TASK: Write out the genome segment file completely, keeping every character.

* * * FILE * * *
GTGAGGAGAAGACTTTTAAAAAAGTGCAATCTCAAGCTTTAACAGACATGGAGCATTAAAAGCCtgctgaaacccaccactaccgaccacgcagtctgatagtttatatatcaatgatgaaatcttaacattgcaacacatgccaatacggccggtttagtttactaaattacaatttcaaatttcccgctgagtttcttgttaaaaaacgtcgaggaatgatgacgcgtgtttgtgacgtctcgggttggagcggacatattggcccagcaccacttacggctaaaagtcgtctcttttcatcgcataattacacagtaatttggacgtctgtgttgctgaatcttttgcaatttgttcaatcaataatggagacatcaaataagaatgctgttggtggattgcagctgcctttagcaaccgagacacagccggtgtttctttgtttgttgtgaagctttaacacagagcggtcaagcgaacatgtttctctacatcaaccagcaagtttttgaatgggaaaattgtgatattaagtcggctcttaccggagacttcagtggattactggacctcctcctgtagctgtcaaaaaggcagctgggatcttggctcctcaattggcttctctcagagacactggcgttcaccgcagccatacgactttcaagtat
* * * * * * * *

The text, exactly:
GTGAGGAGAAGACTTTTAAAAAAGTGCAATCTCAAGCTTTAACAGACATGGAGCATTAAAAGCCtgctgaaacccaccactaccgaccacgcagtctgatagtttatatatcaatgatgaaatcttaacattgcaacacatgccaatacggccggtttagtttactaaattacaatttcaaatttcccgctgagtttcttgttaaaaaacgtcgaggaatgatgacgcgtgtttgtgacgtctcgggttggagcggacatattggcccagcaccacttacggctaaaagtcgtctcttttcatcgcataattacacagtaatttggacgtctgtgttgctgaatcttttgcaatttgttcaatcaataatggagacatcaaataagaatgctgttggtggattgcagctgcctttagcaaccgagacacagccggtgtttctttgtttgttgtgaagctttaacacagagcggtcaagcgaacatgtttctctacatcaaccagcaagtttttgaatgggaaaattgtgatattaagtcggctcttaccggagacttcagtggattactggacctcctcctgtagctgtcaaaaaggcagctgggatcttggctcctcaattggcttctctcagagacactggcgttcaccgcagccatacgactttcaagtat